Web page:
Nobody likes to get sick, especially right around the holidays when so many of us are planning to travel across the country to visit family or plan delicious, lavish meals for all to enjoy. Unfortunately, the fall and winter months are notorious for more than being dark, cold, and stressful. The CDC notes that flu season is at its peak from December to March, spiking startlingly high in February--in other words, during the merry festivities and right after them as well.


The good news: you can keep yourself from falling excruciatingly ill this season, or at least to the point you cannot even get out of bed. Read on to learn what you need to know about the flu and how to keep yourself protected this year and years to come.

What Does the Flu Entail, Really?

Vomiting. Nausea. Maybe the occasional stuffy nose and coughing fits--these are the symptoms so many frequently associate with the flu. However, if you pay close attention, you will notice that the flu’s symptoms are often quite distinct from those of the common cold or a stomach bug. Specifically, flu symptoms usually hit you all at once. You might not get the classic first day warning signs that colds offer, like a stuffy nose or dry throat.


Additionally, the flu typically brings with it a fever. You might not feel just a little stuffed up or sore in the ears and throat; you might experience full-on body aches, specifically in the muscles. You also might feel very tired. On top of all this, you might still experience some of the common symptoms of a cold, like the sniffles, a headache, and some coughing.

How Can I Keep Myself From Getting It?

Now that you understand what the flu looks like, you might be asking yourself how you can keep yourself from catching it. Fortunately, there are precautions you can take to guard against the flu, include:


Get the flu shot. People often express doubts over the flu shot and whether it “really” works. While taking the shot doesn’t guarantee that you won’t get the flu, it can significantly decrease the risk. You should especially consider getting the flu shot if you are over the age of 65 or suffer from a weakened immune system.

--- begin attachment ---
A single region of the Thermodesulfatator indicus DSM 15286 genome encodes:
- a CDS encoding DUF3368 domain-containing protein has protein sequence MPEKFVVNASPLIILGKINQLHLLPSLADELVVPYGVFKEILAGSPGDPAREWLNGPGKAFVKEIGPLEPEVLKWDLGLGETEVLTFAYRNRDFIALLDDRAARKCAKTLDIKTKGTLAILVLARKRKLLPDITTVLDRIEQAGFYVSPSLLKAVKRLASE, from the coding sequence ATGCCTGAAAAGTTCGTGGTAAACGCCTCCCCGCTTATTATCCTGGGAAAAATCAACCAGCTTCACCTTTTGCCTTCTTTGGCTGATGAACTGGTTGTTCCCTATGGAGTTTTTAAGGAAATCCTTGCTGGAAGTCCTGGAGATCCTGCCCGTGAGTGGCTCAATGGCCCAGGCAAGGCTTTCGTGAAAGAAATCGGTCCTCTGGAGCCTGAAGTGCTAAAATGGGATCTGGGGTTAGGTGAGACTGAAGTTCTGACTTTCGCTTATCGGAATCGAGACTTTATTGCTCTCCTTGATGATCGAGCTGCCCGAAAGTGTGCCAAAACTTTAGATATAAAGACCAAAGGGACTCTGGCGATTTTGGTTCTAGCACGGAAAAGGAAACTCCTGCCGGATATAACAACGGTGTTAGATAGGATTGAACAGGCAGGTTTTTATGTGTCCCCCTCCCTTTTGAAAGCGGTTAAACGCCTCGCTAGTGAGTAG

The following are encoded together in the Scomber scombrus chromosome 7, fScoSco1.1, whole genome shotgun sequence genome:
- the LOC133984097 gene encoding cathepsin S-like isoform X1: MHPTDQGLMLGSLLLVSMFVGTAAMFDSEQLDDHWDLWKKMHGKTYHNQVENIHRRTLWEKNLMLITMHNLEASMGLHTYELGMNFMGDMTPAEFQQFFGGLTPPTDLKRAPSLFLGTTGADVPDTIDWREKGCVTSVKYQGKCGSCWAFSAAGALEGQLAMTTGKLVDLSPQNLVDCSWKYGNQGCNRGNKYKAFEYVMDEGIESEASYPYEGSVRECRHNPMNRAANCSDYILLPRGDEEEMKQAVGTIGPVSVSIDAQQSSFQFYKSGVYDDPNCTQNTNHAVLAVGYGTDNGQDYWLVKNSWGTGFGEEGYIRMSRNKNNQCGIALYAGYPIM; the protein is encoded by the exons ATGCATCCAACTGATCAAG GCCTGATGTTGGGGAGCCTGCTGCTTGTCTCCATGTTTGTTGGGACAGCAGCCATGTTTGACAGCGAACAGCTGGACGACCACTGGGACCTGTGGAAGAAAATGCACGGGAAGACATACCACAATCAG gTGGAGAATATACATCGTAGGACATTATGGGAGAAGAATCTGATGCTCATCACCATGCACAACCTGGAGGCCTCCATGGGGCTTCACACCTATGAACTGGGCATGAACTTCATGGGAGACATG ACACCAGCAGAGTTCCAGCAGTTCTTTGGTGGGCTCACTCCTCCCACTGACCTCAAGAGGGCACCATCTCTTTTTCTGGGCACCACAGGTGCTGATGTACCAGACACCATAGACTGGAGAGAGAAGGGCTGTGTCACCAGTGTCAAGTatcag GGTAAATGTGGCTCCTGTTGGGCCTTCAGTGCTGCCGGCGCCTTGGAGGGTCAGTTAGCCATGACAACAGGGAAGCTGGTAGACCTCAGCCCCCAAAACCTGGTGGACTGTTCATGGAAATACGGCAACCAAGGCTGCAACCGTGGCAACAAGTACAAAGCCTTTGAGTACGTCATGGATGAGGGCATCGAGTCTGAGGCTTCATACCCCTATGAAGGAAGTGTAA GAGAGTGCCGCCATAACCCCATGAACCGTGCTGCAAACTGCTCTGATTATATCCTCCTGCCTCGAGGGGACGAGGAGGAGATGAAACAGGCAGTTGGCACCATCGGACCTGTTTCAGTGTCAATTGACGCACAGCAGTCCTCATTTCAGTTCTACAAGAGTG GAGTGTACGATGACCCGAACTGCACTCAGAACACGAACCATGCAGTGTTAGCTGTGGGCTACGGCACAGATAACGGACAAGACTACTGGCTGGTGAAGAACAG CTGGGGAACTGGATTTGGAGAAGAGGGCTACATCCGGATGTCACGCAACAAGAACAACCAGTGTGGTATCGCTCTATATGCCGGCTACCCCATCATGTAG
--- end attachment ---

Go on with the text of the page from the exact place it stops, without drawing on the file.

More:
Avoid touching your eyes, nose, and mouth, especially after assisting with sick people. Your nose, eyes, and mouth are all easy places for germs to enter and start wreaking havoc. If you know that frequently rub your eyes or bite your nails, you will definitely want to be more aware of these habits around flu season. You should be particularly careful if you plan on being around anyone currently sick. If you have to handle a sick person’s belongings or administer care of any sort, consider investing in some durable sanitary gloves.


Take Care of Yourself! It may seem obvious, but it is always worth stressing: no matter how busy you are this holiday season, be sure to put your health first. Eat healthy, balanced meals, stay active, and allow yourself to rest when you feel overwhelmed. Stress (both physical and mental) absolutely affects your immune system. The weaker it is, the harder time it has staving off the flu.


Keep those hands squeaky clean! During flu season, you cannot afford to take any chances. Wash your hands frequently, especially after handling items used by multiple people over the course of a single day (think shopping carts, eating utensils, plates and cups, etc.) You might even consider keeping some hand sanitizer on hand should you not have regular access to soap and water.

Finding the Perfect Lift as a Caregiver
Foods and Drinks That Worsen Incontinence

Related Products